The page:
For much of the last decade, the metal to own has been gold. Enjoying steady price increases until 2008, its value soared with the bursting of the commodity bubble and the onset of the financial crisis. But with an ounce of gold now worth around $1,200, compared to between $250 and $300 10 years ago, some investors are starting to consider cashing out. Where next for maximum return?
The answer could be uranium. You might not want to wear it around your neck (or hide it in a shoebox under your bed) but there are compelling financial reasons for buying uranium futures.
One is that uranium is crucial for nuclear energy (when bombarded with slow neutrons it generates the heat in nuclear reactors). China is currently constructing 24 nuclear power plants, or 40% of the total being built globally. There are plans for at least 60 new reactors by 2020, according to Xu Yuming, executive director of the China Nuclear Energy Association. The average 1,000-megawatt reactor costs about $3 billion, according to the World Nuclear Association, and needs about 400 tonnes of uranium to fire up.
So it should be no surprise that forward thinking companies are making moves to ensure a steady uranium supply. Over the last month, China’s second-largest builder of nuclear power plants, China Guangdong Nuclear Power Group (CGNPG), signed agreements with two major suppliers – Canada’s Cameco and Australia’s Paladin Energy. And last week, East China Mineral Exploration bought a controlling 51% stake in junior Australian miner, Northern Uranium. The Rmb100 million ($14.7 million) investment marks an upping of the ante, as it puts cash into an exploration company, as opposed to a functioning mine. Northern Uranium has mining rights to an area focused on the Gardiner-Tanami project in Western Australia. It has already carried out extensive geological surveys but, as part of the deal, the Chinese partner will invest a further Rmb200 million to fund exploration costs.
China’s own uranium production is small by global standards (mining is dominated by eight countries that account for 94% of the market, with Kazakhstan, Canada and Australia by far the largest producers). The gap between Chinese reactor requirement for uranium and its domestic resources could grow to as much as 30,000 tonnes by 2030, reports 21CN Business Herald.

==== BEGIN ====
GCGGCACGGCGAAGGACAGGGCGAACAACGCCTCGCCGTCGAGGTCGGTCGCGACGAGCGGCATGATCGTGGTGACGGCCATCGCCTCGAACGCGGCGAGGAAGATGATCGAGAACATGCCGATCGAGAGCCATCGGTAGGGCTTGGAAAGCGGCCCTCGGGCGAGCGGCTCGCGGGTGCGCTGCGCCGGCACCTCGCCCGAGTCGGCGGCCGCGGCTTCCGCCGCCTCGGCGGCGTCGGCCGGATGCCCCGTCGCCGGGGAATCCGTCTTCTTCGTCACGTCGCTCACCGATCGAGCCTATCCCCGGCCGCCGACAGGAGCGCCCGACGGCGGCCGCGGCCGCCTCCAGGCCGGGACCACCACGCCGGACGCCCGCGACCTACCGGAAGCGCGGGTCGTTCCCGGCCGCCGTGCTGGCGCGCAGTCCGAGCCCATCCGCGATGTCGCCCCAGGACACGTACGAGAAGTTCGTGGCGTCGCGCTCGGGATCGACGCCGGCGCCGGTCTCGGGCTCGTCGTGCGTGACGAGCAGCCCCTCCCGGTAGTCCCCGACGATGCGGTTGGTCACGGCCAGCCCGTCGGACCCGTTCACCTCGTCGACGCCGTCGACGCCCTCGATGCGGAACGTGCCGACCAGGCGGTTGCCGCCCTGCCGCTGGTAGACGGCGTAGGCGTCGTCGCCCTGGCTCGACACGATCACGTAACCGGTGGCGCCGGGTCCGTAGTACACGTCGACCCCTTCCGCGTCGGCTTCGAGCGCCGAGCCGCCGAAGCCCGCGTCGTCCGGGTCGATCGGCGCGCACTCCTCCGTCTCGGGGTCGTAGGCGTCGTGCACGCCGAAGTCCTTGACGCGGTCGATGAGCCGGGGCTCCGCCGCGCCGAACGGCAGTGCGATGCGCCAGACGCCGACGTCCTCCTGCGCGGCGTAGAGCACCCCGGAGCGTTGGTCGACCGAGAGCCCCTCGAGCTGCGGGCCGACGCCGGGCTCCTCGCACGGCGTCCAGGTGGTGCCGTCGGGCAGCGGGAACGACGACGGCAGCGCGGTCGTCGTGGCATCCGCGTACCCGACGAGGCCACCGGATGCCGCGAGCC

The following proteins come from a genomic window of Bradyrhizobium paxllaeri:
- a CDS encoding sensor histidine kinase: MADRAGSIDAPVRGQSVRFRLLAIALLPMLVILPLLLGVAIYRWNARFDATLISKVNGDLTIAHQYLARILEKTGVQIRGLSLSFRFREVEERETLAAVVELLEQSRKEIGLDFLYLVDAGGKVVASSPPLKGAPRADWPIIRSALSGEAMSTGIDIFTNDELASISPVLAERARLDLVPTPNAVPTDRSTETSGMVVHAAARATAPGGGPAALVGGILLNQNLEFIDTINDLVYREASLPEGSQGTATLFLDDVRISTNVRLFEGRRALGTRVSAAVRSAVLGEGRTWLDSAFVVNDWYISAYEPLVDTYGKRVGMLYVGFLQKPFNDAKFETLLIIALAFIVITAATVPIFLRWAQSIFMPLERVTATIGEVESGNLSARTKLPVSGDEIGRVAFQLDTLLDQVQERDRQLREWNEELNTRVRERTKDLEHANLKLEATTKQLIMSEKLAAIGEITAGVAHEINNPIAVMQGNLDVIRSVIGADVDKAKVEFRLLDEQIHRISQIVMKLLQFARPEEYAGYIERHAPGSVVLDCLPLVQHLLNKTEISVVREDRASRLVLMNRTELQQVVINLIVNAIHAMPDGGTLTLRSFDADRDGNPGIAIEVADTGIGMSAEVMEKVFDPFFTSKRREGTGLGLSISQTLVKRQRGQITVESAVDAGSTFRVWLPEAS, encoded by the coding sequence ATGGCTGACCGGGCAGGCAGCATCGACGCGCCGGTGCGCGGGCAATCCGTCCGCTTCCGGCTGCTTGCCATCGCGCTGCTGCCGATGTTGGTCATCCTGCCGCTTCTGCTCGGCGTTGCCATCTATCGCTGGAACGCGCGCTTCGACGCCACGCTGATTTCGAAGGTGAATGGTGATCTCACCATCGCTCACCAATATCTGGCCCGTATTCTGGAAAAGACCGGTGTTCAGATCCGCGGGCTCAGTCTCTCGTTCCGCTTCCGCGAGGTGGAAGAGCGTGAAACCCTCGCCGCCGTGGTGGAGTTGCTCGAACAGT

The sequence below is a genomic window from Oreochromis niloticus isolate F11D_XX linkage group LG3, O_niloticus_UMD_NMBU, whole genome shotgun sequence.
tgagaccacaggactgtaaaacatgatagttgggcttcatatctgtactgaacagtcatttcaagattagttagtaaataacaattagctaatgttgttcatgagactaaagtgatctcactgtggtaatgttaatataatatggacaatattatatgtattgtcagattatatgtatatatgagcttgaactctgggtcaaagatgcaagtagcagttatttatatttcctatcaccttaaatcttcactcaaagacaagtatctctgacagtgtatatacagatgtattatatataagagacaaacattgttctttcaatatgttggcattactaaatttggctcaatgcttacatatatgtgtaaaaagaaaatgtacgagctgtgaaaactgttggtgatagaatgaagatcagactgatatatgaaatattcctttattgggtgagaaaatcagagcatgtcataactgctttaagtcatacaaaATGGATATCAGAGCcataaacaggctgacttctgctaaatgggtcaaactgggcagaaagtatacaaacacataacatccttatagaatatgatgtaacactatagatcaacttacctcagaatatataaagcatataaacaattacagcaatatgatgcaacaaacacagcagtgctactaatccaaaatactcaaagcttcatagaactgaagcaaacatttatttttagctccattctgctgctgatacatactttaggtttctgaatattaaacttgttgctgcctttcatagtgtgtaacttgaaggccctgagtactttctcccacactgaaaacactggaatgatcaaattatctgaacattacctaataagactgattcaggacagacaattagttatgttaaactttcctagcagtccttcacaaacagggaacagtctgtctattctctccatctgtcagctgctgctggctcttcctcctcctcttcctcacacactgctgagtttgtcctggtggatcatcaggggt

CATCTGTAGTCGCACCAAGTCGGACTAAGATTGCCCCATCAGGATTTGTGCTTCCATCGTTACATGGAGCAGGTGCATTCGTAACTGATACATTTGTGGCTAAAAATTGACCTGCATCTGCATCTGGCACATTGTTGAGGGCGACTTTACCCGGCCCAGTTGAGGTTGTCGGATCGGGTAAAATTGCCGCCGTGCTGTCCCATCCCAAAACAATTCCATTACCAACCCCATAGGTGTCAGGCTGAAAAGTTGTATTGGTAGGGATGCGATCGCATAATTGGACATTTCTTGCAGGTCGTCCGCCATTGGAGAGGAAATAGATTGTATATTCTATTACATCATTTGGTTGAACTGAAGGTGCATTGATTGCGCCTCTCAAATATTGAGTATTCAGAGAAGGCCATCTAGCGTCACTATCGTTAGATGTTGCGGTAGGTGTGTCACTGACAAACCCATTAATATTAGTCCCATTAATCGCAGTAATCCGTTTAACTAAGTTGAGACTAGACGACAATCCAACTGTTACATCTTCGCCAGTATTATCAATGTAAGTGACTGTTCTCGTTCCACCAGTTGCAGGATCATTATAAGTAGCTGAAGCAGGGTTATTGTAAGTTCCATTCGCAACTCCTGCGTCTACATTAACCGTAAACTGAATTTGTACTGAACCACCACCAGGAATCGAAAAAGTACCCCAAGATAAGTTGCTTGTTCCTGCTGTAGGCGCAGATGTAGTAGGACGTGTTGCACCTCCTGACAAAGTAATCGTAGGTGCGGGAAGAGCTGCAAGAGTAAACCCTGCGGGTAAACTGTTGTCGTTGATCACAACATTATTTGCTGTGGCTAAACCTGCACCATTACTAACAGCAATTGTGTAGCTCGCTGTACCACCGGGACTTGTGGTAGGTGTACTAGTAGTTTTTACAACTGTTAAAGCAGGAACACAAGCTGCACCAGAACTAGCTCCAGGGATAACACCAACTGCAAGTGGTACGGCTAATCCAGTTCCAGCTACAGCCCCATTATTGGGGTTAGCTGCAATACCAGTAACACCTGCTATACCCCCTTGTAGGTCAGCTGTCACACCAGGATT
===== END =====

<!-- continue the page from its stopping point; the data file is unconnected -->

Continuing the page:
That means that – as with other commodities – major Chinese buyers are looking at locking up a share of supply further afield. “China’s high demand for uranium may induce speculation in the international uranium market, leading to soaring prices,” Yan Qiang of the Chinese Academy of Geological Sciences told 21CN “The future supply should not be overly dependent on the spot or futures market. Shares acquired from investments in foreign mines should become the main source of uranium.”
Beijing’s investment strategy is to target countries that have large amounts of supply but little demand. The relevant government departments have ranked potential markets into three groups, reports 21CN. The top tier is not only uranium-rich, it also either has existing mining relations with China – such as Australia and Canada – or is nearby, such as Russia, Mongolia and Kazakhstan.
The most significant countries in the lowest group, however, are those that have their own ambitions for nuclear energy. Top of the list is India, which already has a comparable number of reactors to the Chinese, and is also developing a nuclear energy blueprint of similar scale to Beijing’s.
Together, the two countries will push an atomic expansion that analysts say is the biggest since the decade after the 1970s oil crisis. By 2015, a new reactor may start every five days, compared with an average of one every 17 days during the 1980s, according to the World Nuclear Association. And operators are are already stockpiling uranium resources, market insiders report. Investors will be hoping that this will set the tone for another phase of increasing prices.
© ChinTell Ltd. All rights reserved.
Sponsored by HSBC.
The Week in China website and the weekly magazine publications are owned and maintained by ChinTell Limited, Hong Kong. Neither HSBC nor any member of the HSBC group of companies ("HSBC") endorses the contents and/or is involved in selecting, creating or editing the contents of the Week in China website or the Week in China magazine. The views expressed in these publications are solely the views of ChinTell Limited and do not necessarily reflect the views or investment ideas of HSBC. No responsibility will therefore be assumed by HSBC for the contents of these publications or for the errors or omissions therein.